Form and Content

(Survey of Young Adult Fiction)

Finding themselves detained in Richmond, Virginia, during the Civil War, five Union soldiers and a dog dare to escape in a hot-air balloon during the worst hurricane of the decade. The balloon sails haphazardly through the storm, tosses Captain Cyrus Harding and his dog, Top, into the ocean, and crashes with the rest of its passengers onto the shore of an uninhabited island in the Pacific Ocean. Fearing that the captain is dead, his servant, Neb, searches the island until he finds Top, who leads him to Harding. This is to be the first of many mysterious occurrences involving the group of men.

They build up a settlement as best they can. The men call themselves “colonists” and name their island Lincoln Island after their great president. They establish a permanent camp in a cave on the side of a cliff and call it Granite House. They plant crops from seedlings that they find and establish a farm with the animals that they capture. They build a boat in order to visit nearby islands and find Ayrton, an exiled sailor who comes to live with the colonists and becomes one of them.

Throughout these adventures, a mysterious force seems to be at work on the island that helps the men in dire times of need. Although Harding is clever and is able to make tools and weapons for the colonists, things they cannot manufacture from the natural resources of the island mysteriously appear as they need them. For example, an intact, waterproof chest of books,...

(The entire section is 472 words.)

Places Discussed

(Critical Guide to Settings and Places in Literature)


*Richmond. Virginia capital of the Confederate States of America during the Civil War at the time this novel is set. Although Verne was fond of the United States, he never visited it. His creation of American places, such as Richmond, is based entirely on his reading and imagination. This adventure starts during the last days of the Civil War. The idea of place as prison is encountered in the novel’s initial location, Richmond, shortly before the South surrendered to the North to end the war. Under siege when the novel opens, Richmond becomes a Confederate “island” inside a Yankee ocean. Within the rebel island are five Northern prisoners who escape to begin their adventure.


Balloon. Hijacked Confederate balloon that the escaping Northern prisoners use to get out of Richmond. The unfamiliar balloon craft becomes as real a prison to the Northerners as Richmond was, for they are caught for five days in the worst hurricane of the century, which carries them across North America and the Pacific Ocean.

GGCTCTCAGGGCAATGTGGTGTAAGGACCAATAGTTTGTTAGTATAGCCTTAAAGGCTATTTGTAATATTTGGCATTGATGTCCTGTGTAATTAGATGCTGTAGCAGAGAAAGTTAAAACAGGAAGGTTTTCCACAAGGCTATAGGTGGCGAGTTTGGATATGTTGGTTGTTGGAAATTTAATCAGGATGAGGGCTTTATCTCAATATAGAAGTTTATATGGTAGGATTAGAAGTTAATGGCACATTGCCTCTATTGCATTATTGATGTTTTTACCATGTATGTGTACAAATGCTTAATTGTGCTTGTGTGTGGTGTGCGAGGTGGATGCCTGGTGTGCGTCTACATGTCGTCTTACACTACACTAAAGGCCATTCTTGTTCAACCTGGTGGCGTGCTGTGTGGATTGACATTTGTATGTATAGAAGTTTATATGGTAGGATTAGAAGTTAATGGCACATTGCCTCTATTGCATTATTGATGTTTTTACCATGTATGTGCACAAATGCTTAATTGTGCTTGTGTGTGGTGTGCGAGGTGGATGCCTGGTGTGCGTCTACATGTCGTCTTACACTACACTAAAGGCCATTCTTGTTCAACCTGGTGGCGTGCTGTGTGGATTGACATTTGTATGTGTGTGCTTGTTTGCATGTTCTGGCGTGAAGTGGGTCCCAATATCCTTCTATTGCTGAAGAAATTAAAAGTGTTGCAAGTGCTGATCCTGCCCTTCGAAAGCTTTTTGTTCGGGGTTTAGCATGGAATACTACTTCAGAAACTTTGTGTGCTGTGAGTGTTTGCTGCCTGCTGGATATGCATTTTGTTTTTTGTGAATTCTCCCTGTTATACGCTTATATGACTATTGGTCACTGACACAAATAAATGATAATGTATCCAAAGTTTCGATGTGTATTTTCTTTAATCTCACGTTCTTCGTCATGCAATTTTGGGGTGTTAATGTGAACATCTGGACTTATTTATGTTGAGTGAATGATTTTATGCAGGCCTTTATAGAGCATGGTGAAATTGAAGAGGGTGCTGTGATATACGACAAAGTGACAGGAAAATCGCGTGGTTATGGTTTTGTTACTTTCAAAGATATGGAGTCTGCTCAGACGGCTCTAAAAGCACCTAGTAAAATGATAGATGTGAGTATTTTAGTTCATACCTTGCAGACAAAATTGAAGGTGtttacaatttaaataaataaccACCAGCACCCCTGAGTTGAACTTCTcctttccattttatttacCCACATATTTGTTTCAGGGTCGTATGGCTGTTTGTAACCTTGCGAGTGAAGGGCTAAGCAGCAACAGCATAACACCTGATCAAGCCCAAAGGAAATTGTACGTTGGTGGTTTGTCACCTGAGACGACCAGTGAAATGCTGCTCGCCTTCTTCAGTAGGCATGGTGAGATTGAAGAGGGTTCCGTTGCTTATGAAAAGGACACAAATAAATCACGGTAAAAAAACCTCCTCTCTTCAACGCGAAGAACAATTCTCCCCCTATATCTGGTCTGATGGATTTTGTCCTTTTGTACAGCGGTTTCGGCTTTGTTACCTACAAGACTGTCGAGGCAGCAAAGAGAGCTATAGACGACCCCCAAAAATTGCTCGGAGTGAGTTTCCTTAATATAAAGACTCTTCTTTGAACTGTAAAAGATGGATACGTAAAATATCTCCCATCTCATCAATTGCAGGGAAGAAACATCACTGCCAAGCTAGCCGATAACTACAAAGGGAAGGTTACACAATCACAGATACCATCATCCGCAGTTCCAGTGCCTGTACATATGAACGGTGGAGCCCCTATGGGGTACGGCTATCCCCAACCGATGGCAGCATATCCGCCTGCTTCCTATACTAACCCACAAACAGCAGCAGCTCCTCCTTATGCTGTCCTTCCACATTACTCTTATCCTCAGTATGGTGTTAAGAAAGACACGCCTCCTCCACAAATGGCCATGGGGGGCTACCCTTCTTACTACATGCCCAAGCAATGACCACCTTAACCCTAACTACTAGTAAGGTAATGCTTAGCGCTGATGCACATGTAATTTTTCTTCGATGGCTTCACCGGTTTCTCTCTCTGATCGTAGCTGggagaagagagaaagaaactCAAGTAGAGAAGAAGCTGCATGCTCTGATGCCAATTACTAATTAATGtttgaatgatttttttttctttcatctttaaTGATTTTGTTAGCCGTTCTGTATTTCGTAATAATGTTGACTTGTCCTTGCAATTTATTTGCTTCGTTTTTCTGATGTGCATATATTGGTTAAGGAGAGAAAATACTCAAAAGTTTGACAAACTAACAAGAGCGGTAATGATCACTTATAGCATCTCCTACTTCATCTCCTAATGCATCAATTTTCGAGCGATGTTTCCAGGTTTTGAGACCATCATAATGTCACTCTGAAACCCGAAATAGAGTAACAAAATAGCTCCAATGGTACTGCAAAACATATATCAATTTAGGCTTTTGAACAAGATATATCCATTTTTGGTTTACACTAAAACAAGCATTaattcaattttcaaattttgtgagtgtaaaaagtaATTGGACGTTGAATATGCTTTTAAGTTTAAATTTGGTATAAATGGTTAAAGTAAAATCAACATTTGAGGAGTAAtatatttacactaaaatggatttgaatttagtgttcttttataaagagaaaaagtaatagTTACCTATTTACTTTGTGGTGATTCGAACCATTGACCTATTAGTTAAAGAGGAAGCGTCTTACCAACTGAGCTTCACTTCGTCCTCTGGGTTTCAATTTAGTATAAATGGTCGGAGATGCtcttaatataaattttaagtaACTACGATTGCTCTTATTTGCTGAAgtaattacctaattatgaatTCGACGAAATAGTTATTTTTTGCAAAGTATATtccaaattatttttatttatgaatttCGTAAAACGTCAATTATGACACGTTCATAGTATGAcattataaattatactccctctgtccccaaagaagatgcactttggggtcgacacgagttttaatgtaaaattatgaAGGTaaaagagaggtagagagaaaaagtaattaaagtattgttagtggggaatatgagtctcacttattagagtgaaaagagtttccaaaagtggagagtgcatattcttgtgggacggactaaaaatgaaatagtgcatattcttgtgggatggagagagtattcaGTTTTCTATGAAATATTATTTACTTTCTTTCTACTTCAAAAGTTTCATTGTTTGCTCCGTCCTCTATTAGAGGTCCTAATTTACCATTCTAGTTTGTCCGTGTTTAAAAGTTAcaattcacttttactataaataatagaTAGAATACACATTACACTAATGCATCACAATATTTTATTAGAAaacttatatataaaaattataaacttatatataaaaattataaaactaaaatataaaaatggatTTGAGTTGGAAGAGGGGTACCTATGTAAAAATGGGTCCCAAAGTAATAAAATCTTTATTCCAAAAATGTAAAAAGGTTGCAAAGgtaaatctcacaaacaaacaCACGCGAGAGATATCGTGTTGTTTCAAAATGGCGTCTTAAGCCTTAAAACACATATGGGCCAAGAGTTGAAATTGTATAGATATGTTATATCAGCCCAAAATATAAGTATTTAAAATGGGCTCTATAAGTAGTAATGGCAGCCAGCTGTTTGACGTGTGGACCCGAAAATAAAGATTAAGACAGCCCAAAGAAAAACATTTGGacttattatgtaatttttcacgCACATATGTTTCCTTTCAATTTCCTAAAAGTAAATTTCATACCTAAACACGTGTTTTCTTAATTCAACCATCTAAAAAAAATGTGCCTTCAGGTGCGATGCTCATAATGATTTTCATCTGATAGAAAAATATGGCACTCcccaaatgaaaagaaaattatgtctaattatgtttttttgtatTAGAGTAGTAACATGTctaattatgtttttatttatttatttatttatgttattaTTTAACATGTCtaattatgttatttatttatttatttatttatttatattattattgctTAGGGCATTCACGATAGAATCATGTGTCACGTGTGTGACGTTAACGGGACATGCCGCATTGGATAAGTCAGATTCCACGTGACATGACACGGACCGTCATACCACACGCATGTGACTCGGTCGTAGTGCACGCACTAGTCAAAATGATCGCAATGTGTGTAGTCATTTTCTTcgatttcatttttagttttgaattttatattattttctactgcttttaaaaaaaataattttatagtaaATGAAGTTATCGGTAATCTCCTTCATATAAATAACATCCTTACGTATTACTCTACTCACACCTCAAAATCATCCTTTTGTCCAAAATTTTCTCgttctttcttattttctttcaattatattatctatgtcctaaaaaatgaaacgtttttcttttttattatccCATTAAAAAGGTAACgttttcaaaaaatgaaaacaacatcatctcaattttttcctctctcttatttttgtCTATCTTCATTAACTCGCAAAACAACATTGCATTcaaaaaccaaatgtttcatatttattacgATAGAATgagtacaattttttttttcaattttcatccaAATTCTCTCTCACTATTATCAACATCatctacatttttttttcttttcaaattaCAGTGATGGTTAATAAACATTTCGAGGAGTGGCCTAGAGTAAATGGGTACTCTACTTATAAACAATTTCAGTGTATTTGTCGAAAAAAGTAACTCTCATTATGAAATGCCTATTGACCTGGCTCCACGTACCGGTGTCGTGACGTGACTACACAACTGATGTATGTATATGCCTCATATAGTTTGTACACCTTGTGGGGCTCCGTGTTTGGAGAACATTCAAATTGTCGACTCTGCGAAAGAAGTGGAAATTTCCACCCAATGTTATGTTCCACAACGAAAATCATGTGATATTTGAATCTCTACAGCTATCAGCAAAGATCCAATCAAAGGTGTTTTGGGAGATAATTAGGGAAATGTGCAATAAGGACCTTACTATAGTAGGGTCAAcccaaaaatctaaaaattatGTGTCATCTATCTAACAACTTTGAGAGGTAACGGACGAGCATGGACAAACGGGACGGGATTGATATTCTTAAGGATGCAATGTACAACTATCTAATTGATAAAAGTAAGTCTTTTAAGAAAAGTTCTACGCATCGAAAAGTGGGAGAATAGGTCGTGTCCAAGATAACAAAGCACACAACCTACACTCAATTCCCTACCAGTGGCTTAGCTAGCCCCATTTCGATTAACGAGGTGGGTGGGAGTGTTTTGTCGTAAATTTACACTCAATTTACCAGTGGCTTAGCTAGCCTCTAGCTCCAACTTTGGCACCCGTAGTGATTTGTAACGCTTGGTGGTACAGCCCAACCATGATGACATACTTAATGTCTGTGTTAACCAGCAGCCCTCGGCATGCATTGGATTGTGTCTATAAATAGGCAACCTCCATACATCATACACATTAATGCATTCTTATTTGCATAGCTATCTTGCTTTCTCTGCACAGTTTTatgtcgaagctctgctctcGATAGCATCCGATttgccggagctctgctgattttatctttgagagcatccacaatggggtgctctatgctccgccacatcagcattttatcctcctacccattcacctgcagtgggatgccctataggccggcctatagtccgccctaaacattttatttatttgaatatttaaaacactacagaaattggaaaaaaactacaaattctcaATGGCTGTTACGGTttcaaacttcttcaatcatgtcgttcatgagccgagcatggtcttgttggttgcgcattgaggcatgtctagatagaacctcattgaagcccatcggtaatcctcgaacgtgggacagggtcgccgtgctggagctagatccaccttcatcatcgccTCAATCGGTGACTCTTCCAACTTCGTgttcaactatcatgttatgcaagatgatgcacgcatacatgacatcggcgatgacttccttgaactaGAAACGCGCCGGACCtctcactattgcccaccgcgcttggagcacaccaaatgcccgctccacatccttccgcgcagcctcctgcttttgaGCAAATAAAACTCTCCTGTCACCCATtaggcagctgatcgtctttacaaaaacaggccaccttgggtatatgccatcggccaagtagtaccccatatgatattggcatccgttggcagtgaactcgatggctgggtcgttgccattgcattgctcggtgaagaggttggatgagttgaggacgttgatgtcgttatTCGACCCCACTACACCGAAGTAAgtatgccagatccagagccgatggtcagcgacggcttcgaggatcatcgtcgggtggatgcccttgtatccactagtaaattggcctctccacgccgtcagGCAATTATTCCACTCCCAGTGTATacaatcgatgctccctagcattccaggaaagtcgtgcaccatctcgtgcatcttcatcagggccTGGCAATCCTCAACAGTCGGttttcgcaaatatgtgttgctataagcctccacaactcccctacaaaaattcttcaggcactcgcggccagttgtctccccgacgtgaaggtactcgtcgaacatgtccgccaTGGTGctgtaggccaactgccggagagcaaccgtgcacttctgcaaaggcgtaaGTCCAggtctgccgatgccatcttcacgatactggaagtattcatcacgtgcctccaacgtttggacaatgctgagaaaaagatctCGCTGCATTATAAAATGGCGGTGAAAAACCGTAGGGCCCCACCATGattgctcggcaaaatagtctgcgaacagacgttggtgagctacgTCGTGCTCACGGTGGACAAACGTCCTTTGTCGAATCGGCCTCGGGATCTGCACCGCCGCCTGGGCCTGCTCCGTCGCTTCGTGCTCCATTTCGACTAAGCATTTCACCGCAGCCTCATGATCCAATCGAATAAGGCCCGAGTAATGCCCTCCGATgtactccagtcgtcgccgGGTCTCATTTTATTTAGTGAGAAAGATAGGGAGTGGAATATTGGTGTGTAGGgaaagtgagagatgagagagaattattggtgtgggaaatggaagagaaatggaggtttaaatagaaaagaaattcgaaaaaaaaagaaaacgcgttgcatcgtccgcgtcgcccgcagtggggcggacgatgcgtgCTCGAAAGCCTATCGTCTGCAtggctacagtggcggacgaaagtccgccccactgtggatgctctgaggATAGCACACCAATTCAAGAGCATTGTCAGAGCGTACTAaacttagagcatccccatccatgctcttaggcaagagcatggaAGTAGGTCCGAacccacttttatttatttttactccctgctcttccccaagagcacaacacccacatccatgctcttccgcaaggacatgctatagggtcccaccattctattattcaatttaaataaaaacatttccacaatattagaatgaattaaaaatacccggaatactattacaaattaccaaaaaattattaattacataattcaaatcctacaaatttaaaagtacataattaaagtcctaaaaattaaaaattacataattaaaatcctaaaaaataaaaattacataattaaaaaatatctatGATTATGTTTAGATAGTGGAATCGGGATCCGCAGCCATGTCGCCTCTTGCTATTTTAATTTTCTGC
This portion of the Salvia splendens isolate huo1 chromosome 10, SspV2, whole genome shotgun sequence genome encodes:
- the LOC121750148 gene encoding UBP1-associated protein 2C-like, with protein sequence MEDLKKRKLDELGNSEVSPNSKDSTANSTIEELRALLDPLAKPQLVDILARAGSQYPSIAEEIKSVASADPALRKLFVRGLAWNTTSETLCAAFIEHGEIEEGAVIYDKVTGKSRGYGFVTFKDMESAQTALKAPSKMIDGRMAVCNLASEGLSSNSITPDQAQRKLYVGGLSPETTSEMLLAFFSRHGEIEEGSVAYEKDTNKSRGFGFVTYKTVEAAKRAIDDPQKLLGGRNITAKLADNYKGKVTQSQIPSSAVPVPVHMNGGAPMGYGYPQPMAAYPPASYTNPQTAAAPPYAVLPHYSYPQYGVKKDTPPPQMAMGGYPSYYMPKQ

Lincoln Island

Lincoln Island. Uninhabited island in the Pacific Ocean on which the escaping Northerners’ balloon lands. There, they become castaways on a deserted island and are once again prisoners. Trapped without much hope of rescue, they determine to make the place a “Little America” and transform it through Yankee ingenuity and technology. They christen the island...

(The entire section is 606 words.)


(Great Characters in Literature)

Angenot, Marc. “Jules Verne: The Last Happy Utopianist.” In Science Fiction: A Critical Guide, edited by Patrick Parrinder. New York: Longmans, 1979. Focuses on a concept of circulation, seen as underlying the mainstays of the author’s narratives: characters, forces of nature, and scientific innovation. Describes Verne as happy in that mobility; views the knowledge that accompanies it as continual and positive.

Costello, Peter. Jules Verne: Inventor of Science Fiction. New York: Charles Scribner’s Sons, 1978. A detailed and lucid study of Verne’s life and works. Includes a thoughtful review and commentary of The Mysterious Island’s events and character significance.

Evans, Arthur B. Jules Verne Rediscovered: Didacticism and the Scientific Novel. Westport, Conn.: Greenwood Press, 1988. Scholarly, forthright discussion explores and clarifies myths and misunderstandings about Verne’s literary reputation and achievements. Perceives the author not as the father of science fiction but of scientific fiction and examines its social benefits.

Jules-Verne, Jean. Jules Verne: A Biography. Translated and adapted by Roger Greaves. New York: Taplinger, 1976. Readable volume by Verne’s grandson, with illustrations and quotations adding to intimate flavor. Recounts highlights of the novel and circumstances related to its development.

Lynch, Lawrence. Jules Verne. New York: Twayne, 1992. The first critical assessment of the complete works by the author. Includes generous synopsis of the novel and analysis of major themes, such as the island itself, and its interconnection with themes from other of Verne’s epics. Excellent introductory resource.